168 runs. 33 overs. 15 wickets down. We are not talking about an ODI or a Test match here. Rather, these are the stats from the India v Pakistan T20 game in the Asia Cup 2016, played last night at Dhaka. On a pitch where even medium pacers clocked 140 kph consistently, the two arch rivals engaged in a low scoring slug fest which ended in a hard fought victory for India. Pakistan were bowled out for 83 in the 18th over, and despite Mohammad Amir’s sensational 3/18 India were home in the 16th over with 5 wickets still intact. Quite unsurprisingly, it was Pakistan’s nemesis Virat Kohli who once again stood up to the challenge and took his team home under adverse circumstances.
Pakistan’s batting still in doldrums
It was not long ago, during the Cricket World Cup 2015, that Shoaib Akhtar had laid into the Pakistan team for spineless batting performances. More than a year since Akhtar’s tirade, nothing seems to have changed for Pakistan. The batsmen remain frivolously irresponsible, with none in the top order displaying even a modicum of responsibility under challenging circumstances. With no Misbah to hold things tight from one end, the Pakistani batting now looks as fragile as ever. Sarfraz Ahmed, batting at No 6, was perhaps the only batsman yesterday who valued the importance of spending time at the crease. In hindsight, with the bowling prowess exhibited by Afridi’s men, the result could have been entirely different last night had the batsmen got a couple of useful partnerships going in the middle overs.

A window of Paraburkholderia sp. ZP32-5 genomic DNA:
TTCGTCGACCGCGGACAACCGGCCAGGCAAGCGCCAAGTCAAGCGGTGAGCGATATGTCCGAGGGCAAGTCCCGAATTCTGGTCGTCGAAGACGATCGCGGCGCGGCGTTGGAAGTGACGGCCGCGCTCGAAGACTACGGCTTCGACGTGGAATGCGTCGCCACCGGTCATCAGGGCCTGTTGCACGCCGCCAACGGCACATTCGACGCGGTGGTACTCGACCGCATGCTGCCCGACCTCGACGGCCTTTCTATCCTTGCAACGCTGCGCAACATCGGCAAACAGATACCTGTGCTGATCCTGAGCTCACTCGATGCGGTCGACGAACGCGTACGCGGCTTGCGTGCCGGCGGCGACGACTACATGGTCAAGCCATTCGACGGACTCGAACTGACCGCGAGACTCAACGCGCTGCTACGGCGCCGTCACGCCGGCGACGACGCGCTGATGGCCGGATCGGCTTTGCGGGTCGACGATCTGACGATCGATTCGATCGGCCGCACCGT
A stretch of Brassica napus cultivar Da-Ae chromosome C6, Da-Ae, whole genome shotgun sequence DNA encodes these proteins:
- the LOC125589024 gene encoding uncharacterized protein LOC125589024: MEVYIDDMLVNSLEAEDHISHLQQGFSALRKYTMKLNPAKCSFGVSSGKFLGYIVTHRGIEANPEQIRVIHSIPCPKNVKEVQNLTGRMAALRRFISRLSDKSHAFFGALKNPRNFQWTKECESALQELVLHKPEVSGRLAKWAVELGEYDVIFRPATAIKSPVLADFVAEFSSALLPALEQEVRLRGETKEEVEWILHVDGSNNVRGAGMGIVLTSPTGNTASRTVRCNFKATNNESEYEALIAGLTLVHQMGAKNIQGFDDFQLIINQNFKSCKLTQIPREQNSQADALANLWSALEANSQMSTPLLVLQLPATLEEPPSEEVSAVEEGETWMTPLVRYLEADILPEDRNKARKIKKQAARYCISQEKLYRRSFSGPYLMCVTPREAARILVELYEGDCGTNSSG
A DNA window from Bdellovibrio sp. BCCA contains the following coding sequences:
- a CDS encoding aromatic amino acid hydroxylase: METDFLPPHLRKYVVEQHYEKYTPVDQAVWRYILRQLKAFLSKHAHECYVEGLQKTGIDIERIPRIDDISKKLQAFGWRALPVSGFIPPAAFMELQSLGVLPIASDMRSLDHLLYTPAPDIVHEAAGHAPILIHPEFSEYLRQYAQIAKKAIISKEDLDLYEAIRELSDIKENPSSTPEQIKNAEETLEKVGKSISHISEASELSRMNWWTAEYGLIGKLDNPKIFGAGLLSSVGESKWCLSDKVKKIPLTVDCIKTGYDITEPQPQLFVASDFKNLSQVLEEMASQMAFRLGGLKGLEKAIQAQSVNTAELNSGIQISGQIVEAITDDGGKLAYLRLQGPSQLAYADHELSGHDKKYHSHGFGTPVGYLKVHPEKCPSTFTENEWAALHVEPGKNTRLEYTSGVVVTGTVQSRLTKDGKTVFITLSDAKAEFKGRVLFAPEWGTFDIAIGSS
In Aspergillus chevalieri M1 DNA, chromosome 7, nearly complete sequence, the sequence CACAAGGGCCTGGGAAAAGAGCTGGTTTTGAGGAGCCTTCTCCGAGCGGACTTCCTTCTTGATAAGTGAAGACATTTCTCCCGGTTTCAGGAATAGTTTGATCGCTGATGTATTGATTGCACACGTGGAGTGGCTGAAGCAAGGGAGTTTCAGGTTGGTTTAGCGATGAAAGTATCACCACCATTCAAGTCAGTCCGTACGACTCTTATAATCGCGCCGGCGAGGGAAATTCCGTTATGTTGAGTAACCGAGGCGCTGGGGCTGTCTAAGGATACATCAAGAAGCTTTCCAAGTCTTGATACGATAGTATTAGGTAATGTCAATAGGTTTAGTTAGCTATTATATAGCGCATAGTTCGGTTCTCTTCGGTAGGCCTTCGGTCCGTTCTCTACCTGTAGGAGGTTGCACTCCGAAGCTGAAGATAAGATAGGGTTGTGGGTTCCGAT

Problems for India on green tracks
Even though green tracks do not present a pleasant sight for most batsmen, India have recently found it excruciatingly tough to handle their batting department on such pitches. Be it in Pune against Sri Lanka, or in Dhaka against Bangladesh a few days ago, the Indian top order has been regularly rattled by seam bowling at the start of the innings. Though Pakistan’s total yesterday was not challenging enough for the Indian batting line up, situations may look entirely different in the rest of the tournament. This calls for the team to get together and make sure that the top order does not throw itself away when the going gets tough. Suresh Raina’s wicket yesterday (he was caught at mid on trying to go for a tentative push on the On side) was an apt example of the temperamental problem that hard hitting batsmen in the Indian team face every time the ball does not come on to the bat sweetly enough!